A Mini Adventure with the Fuji X-E1

David Cleland (www.flixelpix.com) is a landscape and reportage photographer based in Belfast, Northern Ireland. He is best known for his landscape and documentary photography, which has been featured in a number of photographic exhibitions. David also teaches film and animation applying the rules of still photography to the art of moving image. David’s work has been accepted by Getty Images and been published in a number of national publications and used in numerous book covers. Today David shares an excerpt from his blog featuring a whimsical shoot he did with his Fuji X-E1.

I recently acquired two little, vintage dinky mini cars and normally would have reached for a 50mm lens and a sub f/2.0 aperture to create a miniature world effect. The Fujinon 35mm lens at f/1.4 is equivalent to a 53mm lens at f/2.0 on a full frame camera, so I began to wonder if I needed to turn to a 50mm to achieve the depth of field I was looking for.

All photos were captured on the Fujifilm X-E1 and either the 18-55mm zoom lens or 35mm prime lens. Click on any of the photos to view large on flickr.

Starting off with the Fujifilm X-E1 & 18-55mm zoom lens, I shot a number of photos of the car (setting the X-E1 on macro mode). You can see from the following two images that to get the scale right meant framing at 35mm-55mm.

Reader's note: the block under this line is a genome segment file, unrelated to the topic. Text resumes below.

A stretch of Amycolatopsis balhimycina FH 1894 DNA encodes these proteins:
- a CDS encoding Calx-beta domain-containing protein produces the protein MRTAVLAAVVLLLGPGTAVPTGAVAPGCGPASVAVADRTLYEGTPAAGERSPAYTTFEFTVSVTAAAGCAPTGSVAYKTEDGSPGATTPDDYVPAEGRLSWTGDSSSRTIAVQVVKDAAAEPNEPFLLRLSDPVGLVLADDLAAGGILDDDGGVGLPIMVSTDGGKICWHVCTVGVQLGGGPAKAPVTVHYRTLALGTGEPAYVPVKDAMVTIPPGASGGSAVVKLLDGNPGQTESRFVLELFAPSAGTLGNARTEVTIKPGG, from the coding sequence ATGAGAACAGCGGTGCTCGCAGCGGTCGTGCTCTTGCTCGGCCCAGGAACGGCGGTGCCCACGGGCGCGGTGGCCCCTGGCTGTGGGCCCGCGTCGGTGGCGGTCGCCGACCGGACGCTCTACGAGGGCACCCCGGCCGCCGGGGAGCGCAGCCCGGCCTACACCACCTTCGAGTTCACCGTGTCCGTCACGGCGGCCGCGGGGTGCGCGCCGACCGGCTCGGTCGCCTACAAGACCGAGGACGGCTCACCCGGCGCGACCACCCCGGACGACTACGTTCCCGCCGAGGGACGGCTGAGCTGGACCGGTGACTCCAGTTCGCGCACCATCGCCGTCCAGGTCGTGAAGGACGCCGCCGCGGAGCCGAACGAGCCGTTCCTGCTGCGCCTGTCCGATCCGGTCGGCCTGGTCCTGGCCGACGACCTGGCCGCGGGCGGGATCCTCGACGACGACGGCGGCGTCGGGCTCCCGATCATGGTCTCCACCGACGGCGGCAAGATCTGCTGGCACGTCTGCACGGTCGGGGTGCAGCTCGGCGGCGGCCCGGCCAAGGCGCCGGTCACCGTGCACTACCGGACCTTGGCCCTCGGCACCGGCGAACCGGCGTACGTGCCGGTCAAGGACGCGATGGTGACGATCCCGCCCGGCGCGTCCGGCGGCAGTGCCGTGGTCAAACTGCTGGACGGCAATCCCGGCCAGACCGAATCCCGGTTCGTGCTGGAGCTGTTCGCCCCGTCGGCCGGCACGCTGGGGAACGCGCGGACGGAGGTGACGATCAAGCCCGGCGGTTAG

Mini

At this focal length I was unable to get below an aperture of f/4, so much of the surrounding area is in focus. I was pleasantly surprised and pleased with the resultant DoF and scale.

The Journey Home

Convinced there was no need for a full frame camera and 50mm, I moved to the Fujinon 35mm lens, which offers an aperture of f/1.4. I started shooting at the maximum aperture of f/1.4 as the car was face on.

Parked Under a Tree

I focused on the front grill and captured the images using the ultra bright LCD screen, which meant I didn’t need to get right down close to ground to see what I was shooting. This next shot is my favourite of the set, and as the car is at a slight angle, I wanted to get more of the body in focus, so I moved the aperture to f/2.

Crashed

To add a little bit of adventure I decided to use a mix of flour and icing sugar to freeze the scene. I felt the flour was too thick and sat too heavy on the frame of the car. I should add that my attempts to make it look like it was actually snowing failed miserably. This next image is captured with an aperture of f/2.2.

A Mini Winter

You can see that moving between the 18-55 zoom and 35mm prime offered different focal lengths, and I could adjust the scale of the car. I think both the 18-55mm zoom and 35mm prime worked well to achieve a ‘slight’ sense of reality.

I am genuinely beginning to wonder if I really need to retain a full frame camera given the quality of photographs I can achieve with the fujinon lenses. I know there is an even finer DoF offered with f/1.4 on full frame, but I am just not sure how often I actually need it.

You can view the full set of Mini Adventure photographs on in the flickr set or 500px set. I am going to try and grow the Mini Adventure series and add photos of the cars in different locations. The next challenge is to incorporate Long Exposure Photography.

KEEP UP WITH DAVID: Website | Long Exposure E-Book | 500px | Flickr | Facebook | Twitter | Instagram: flixelpix

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